Canada: Report Sheds New Light On Canada's Foreign Investment Review

Last Updated: April 9 2019
Article by Sandy Walker

A government report issued at the end of February 2019 sheds new light on Canada's foreign investment review processes.

On February 28, 2019, the Investment Review Division of the federal department of Innovation, Science and Economic Development (ISED) released the Director of Investment's annual report (the Report) on the Investment Canada Act (the ICA) to the ISED Minister for the 2018 fiscal year (from April 1, 2017 to March 31, 2018). The Report offers greater detail than in the past on Canada's national security review of foreign investments, as well as an analysis of the source and targets of investments for which filings have been made in respect of acquisitions of control of Canadian businesses and investments to establish new Canadian businesses. Please note the Report does not cover foreign investments into Canada's cultural businesses. Here are the highlights:

Fewer Ministerial approvals required for investments into Canada

There were 751 ICA filings in 2017-18, only nine of which were reviews requiring Ministerial approval under the "net benefit to Canada" test. This represents a substantial decrease from the previous year, when there were 22 such reviews, and reflects the dramatic increase in review thresholds over the past several years. As reported in our February 21, 2019 article, since 2015, the Canadian government has raised the threshold for "net benefit to Canada" reviews from CA$600 million in the target's enterprise value to CA$1.568 billion for investors from trade agreement countries, such as the US, Europe, Singapore, South Korea and Japan, and to CA$1.045 billion for investors from World Trade Organization countries. However, investments by foreign state-owned enterprises (SOE), entities that are controlled or influenced by a foreign government, continue to be reviewable at relatively low thresholds—CA$416 million in book value of the target assets.

A "net benefit to Canada" review involves the Minister's consideration of a range of factors, including the level of Canadian employment, participation of Canadians in senior management, head office location, and level of capital expenditures in Canada. The average length of a "net benefit to Canada" review in 2017-2018 was 77 days from filing to Ministerial approval.

The Report confirms the continued predominance of investment from the US (based on ICA filing requirements relating to acquisitions of control or the establishment of new Canadian businesses), which accounted for 53 percent of total filings, with the European Union and China being in second and third places, respectively.

National security review

Although the thresholds for "net benefit to Canada" reviews have risen, national security reviews, which apply to a broader range of transactions (including minority investments, smaller transactions (including minority investments and smaller transactions), have been conducted for an even wider array of businesses, including an acquisition of a civil engineering and construction business, as noted below. While there are relatively few national security reviews, the Canadian government conducts a preliminary screening for each investment for which a filing is made (i.e., 751 filings in 2017-18). This initial screening is distinct from two more in-depth processes: a) a notice of possible review, which triggers a deeper consideration of whether Cabinet should order a national security review; and b) the national security review that follows a Cabinet order for such a review.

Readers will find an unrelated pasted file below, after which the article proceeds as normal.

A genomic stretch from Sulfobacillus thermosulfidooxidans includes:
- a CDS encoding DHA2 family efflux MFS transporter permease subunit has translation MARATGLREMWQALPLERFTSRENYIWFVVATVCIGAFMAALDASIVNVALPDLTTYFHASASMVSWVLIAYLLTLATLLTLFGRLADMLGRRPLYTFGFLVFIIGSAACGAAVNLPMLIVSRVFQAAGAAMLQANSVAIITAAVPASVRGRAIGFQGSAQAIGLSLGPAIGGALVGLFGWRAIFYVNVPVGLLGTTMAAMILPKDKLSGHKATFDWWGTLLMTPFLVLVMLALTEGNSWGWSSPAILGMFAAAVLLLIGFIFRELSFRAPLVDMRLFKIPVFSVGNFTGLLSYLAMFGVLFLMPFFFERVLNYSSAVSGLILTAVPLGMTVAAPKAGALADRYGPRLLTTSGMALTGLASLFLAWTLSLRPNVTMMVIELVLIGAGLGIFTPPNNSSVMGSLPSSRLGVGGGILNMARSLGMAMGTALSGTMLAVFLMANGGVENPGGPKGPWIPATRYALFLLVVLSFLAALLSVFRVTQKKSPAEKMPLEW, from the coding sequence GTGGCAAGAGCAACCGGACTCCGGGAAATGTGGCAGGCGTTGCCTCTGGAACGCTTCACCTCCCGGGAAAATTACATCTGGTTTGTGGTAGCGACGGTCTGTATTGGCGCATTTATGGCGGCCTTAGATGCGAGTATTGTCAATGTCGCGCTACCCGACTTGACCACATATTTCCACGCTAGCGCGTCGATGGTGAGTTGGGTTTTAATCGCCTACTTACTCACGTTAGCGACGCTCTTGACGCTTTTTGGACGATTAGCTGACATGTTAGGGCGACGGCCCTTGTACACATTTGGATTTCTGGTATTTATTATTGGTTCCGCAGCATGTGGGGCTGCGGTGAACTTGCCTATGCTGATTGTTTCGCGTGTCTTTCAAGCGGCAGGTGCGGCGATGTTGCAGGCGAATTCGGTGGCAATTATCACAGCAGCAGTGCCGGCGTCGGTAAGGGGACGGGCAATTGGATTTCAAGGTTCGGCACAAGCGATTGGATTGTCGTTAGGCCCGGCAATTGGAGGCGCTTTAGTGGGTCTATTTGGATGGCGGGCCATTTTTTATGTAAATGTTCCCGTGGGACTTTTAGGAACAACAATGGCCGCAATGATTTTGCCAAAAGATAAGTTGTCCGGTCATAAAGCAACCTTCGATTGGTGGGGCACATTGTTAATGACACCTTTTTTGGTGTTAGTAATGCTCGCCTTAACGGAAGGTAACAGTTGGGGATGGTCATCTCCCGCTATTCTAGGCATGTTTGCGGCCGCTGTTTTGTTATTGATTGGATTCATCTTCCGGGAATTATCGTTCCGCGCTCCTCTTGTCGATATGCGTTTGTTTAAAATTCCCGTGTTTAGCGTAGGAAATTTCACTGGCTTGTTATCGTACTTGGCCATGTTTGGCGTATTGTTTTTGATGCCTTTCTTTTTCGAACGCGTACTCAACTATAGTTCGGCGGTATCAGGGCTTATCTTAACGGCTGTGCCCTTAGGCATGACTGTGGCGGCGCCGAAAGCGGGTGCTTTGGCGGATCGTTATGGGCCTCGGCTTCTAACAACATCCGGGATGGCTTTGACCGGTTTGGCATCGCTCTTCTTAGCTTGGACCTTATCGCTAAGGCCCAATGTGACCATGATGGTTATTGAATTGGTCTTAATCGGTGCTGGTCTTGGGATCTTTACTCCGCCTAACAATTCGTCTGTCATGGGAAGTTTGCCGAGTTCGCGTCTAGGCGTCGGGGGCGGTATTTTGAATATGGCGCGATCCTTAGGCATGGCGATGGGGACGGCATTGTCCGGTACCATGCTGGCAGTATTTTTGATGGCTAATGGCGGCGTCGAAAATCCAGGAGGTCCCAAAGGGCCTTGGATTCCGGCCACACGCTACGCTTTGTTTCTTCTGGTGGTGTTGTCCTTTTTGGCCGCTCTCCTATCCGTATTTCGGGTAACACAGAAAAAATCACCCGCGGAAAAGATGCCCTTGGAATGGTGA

The national security review process is coordinated by ISED in consultation with Public Safety Canada, and Canada's national security agencies and other relevant government departments. In addition, the Canadian government consults with its allies when making the determination of whether an investment could harm national security. It is ultimately the federal Cabinet that determines how an investment raising national security concerns should be treated. The Cabinet has three principal options: prohibit the investment, authorize it subject to terms and conditions, or order the divestiture of the investor's interest in the Canadian business. The review process can be lengthy, up to 200 days or longer; for example, the average length of the review for the two cases subject to a Cabinet review order in 2017-18 was 209 days. One of these led to the blocking of a Chinese SOE's purchase of Aecon, a Canadian construction giant, in May 2018.

The Report is the first to reflect the new requirement for mandatory reporting on national security, and, as a result, is more informative in certain regards than past annual reports on the Investment Canada review process.

Its statistics reveal that there have been relatively few formal national security reviews in the five years before March 2018; only 15 national security reviews have been ordered by Cabinet since 2012-13. As shown in the table below, of those, two transactions were abandoned, four investments were blocked, divestitures were ordered in five, and four investments were authorized subject to conditions being ordered. For 2017-18, the government notes that it issued four notices of possible review. In one instance, the government did not issue an order for review. In the second, the transaction was withdrawn, and in the two other cases, a Cabinet order for a national security review was made with one transaction being blocked and the other being withdrawn.